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New Attribution Models to Accurately Measure ROI for Online Ads

by | 2 minute read

It’s hard enough to measure ROI on digital advertising but when attribution models are used incorrectly the audit trail can get downright confusing. Should a marketer be happy with the current last-click attribution model which is the industry standard? Some analysts say marketers should be willing to work a little harder to properly value formats like social media and organic search which are vastly under-counted.

As consumers search online for products and services, they may click on a number of links. To track which ad format has brought a consumer to a product page and to make a purchase, analytic models often give credit the most recently clicked image or link. This is certainly an easy approach as consumers may have followed a complicated path during the search process. But this strategy undervalues certain media formats, experts say.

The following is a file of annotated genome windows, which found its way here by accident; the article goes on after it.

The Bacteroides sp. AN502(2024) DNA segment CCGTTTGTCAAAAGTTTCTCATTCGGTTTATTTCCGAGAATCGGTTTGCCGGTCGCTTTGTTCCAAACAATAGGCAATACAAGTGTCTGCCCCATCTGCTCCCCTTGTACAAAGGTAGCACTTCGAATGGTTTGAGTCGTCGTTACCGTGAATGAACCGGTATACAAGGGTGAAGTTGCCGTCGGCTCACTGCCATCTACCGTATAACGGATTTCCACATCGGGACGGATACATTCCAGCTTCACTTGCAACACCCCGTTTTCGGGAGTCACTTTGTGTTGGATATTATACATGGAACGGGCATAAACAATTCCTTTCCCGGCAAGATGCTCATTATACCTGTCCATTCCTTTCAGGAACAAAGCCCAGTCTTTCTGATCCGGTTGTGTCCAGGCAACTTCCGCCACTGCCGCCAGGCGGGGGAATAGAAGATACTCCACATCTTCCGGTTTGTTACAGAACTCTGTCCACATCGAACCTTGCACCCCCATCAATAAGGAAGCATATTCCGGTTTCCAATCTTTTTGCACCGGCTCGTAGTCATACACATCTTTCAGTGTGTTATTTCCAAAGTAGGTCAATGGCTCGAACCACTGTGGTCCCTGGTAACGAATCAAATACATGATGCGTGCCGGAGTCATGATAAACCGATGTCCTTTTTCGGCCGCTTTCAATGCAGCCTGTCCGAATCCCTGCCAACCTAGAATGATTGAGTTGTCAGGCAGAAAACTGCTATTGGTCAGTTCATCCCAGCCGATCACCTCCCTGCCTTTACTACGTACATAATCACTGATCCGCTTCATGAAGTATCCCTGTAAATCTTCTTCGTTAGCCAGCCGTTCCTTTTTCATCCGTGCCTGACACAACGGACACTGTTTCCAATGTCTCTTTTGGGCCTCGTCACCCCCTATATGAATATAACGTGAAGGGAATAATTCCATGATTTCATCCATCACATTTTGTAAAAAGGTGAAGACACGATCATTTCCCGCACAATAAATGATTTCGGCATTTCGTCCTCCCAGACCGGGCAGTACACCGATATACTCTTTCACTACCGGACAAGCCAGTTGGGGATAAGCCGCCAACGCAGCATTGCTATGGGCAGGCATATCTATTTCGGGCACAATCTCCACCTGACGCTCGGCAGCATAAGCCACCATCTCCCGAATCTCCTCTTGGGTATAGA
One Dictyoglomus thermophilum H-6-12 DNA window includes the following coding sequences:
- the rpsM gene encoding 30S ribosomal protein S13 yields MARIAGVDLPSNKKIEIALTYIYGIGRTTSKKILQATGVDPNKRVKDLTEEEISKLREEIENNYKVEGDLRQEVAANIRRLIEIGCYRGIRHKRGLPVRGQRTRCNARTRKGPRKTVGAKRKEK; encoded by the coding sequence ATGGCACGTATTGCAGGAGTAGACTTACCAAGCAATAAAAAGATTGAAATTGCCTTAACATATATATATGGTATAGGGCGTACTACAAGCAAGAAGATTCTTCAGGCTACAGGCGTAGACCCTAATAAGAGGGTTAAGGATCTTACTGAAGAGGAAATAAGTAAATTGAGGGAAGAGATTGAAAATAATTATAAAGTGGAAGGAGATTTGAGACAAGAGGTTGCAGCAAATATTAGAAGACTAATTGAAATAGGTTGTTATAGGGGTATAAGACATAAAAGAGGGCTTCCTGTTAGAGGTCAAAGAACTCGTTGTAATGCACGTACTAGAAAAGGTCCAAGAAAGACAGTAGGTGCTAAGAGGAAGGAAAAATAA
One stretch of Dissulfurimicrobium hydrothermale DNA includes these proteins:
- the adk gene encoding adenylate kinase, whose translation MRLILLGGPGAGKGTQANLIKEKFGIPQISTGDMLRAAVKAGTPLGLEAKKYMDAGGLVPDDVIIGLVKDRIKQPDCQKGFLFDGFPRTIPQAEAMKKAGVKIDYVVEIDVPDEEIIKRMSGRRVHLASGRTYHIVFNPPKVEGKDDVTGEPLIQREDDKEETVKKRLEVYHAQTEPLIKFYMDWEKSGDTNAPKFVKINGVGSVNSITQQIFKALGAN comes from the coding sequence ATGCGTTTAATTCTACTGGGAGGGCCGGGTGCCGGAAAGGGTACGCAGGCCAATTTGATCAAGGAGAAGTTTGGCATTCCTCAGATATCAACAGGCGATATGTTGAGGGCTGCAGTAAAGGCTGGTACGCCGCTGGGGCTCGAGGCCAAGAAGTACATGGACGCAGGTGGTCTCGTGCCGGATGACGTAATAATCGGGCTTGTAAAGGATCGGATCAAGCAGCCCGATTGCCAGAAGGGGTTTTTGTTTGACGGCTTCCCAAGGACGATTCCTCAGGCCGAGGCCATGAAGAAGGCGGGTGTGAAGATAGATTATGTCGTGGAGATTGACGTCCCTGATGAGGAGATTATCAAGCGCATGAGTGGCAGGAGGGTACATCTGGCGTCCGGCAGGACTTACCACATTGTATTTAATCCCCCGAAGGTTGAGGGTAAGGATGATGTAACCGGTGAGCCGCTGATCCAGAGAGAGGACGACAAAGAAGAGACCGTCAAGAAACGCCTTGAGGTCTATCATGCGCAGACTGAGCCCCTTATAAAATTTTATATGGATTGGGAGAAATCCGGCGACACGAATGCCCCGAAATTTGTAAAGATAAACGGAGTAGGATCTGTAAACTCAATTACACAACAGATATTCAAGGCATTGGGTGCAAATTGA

There are other approaches to measuring the value of media formats in the path to purchase process. Agencies prefer the following methods:

  • Last click 54%
  • Customized by channel 41%
  • First click 41%
  • Unique/in-house methodology 35%
  • Linear 29%
  • Time decay (those most recently clicked get more weight) 19%

Industry studies show significant differences in revenue per visitor calculations when alternate measurement strategies are employed. For example, in one study that focused on search, first-click attribution models valued the channel at $3.85 per site visitor while last-click attribution valued it at $2.78 per site visitor.

Now that the era of Big Data is here, marketers and their agencies have this kind of information at their fingertips. Instead of defaulting to a first or last-click attribution, more marketers will likely expand the measurement path they track in order to accurately calculate ROI for online campaigns.

[Source: Last-Click Attribution Models Give Marketers Income Picture. Emarketer.com. 27 Apr. 2012. 10 May 2012]
Kathy Crosett
Kathy is the Vice President of Research for SalesFuel. She holds a Masters in Business Administration from the University of Vermont and oversees a staff of researchers, writers and content providers for SalesFuel. Previously, she was co-owner of several small businesses in the health care services sector.